There’s a wonderful bit in episode six of Ken Burns’ Country Music when singer and songwriter Kris Kristofferson — a former Rhodes Scholar who studied the Romantic poets! — is explaining his decision to turn his back on a distinguished military career and move to Nashville to be a janitor and write country songs:
I love William Blake…. William Blake said, “If he who is organized by the divine for spiritual communion, refuse and bury his talent in the earth, even though he should want natural bread, shame and confusion of face will pursue him throughout life to eternity.”
He’s telling you that you’ll be miserable if you don’t do what you’re supposed to do.
His mother was so disgusted with his decision that she wrote him a letter disowning him for embarrassing the family. (Johnny Cash read it and joked, “Isn’t it nice to get a letter from home?”)
Elsewhere, Kristofferson liked to quote other Blake lines to describe what he was doing. “The Road of Excess leads to the palace of wisdom” or “If the fool persists in his folly, he will become wise.”
The quoted Blake passage from the documentary comes from a letter he wrote to Thomas Butts, a patron and friend, in January 10th, 1803. He talks about his wife’s poor health, declines an offer of money, and then talks about what he’s working on out in the country, away from the city:
but Patience! if Great things do not turn out it is because such things depend on the Spiritual & not on the Natural World & if it was fit for me I doubt not that I should be Employd in Greater things & when it is proper my Talents shall be properly exercised in Public as I hope they are now in private. for then I leave no stone unturnd & no path unexplord that tends to improvement in my beloved Arts.
He then talks about being torn, basically, between commerce and art:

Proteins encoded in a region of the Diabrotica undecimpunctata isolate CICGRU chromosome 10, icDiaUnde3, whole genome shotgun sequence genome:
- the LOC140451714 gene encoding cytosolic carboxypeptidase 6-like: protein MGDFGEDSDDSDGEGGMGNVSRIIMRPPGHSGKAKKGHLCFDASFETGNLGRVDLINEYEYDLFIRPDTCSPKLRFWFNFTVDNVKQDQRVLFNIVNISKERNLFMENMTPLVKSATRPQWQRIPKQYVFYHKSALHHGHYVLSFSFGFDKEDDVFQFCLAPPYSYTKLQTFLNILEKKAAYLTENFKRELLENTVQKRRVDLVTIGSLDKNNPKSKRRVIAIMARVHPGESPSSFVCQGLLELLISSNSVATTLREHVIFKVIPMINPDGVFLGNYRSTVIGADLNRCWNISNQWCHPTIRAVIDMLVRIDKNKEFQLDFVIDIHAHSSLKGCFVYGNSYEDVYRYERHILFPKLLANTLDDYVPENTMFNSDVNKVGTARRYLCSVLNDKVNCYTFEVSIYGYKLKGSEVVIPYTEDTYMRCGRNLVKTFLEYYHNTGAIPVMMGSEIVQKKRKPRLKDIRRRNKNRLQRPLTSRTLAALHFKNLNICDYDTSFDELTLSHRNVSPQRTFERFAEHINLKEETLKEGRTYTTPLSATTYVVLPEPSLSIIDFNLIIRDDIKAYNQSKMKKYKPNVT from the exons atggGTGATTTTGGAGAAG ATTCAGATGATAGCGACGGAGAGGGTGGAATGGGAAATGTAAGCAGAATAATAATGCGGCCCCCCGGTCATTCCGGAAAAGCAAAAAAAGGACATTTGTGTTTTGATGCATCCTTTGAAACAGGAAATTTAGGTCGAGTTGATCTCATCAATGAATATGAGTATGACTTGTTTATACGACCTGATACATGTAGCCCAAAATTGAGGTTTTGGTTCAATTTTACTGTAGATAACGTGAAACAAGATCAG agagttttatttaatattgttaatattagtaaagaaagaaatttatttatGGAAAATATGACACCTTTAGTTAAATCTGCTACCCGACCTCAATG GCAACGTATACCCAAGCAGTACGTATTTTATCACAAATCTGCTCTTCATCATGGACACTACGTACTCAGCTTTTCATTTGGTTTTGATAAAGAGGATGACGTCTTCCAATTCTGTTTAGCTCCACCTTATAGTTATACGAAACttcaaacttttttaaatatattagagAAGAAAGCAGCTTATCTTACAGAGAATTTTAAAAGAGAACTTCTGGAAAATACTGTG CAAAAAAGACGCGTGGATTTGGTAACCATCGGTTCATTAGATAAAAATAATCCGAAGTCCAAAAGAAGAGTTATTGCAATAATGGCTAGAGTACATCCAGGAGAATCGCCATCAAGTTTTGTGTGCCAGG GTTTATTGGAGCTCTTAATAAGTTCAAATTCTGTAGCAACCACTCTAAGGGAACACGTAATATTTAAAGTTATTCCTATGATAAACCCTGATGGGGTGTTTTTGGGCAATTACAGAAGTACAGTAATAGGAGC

But if we fear to do the dictates of our Angels & tremble at the Tasks set before us. if we refuse to do Spiritual Acts. because of Natural Fears or Natural Desires! Who can describe the dismal torments of such a state!—I too well remember the Threats I heard!-If you who are organized by Divine Providence for Spiritual communion. Refuse & bury your Talent in the Earth even tho you Should want Natural Bread. Sorrow & Desperation pursues you Thro life! & after death Shame & confusion of face to eternity — Every one in Eternity will leave you aghast at the Man who was crownd with glory & honour by his brethren & betrayd their cause to their enemies. You will be calld the base Judas who betrayd his Friend!— Such words would make any Stout man tremble & how then could I be at ease? But I am now no longer in That State & now go on again with my Task Fearless and tho my path is difficult. I have no fear of stumbling while I keep it
Then, without attribution, he quotes four lines (as two lines) from poet Thomas Tickell:
I hear a voice you cannot hear,
Which says I must not stay;
I see a hand you cannot see,
Which beckons me away.
Kristofferson could’ve quoted that bit back to his mother!
I’m thinking now about Keri Smith’s now-classic list, “How To Feel Miserable as an Artist,” which includes two references to family:
2. Talk to your family about what you do and expect them to cheer you on
8. Only do work that your family would love.
But back to Blake: I need to learn more about him, and here is a start.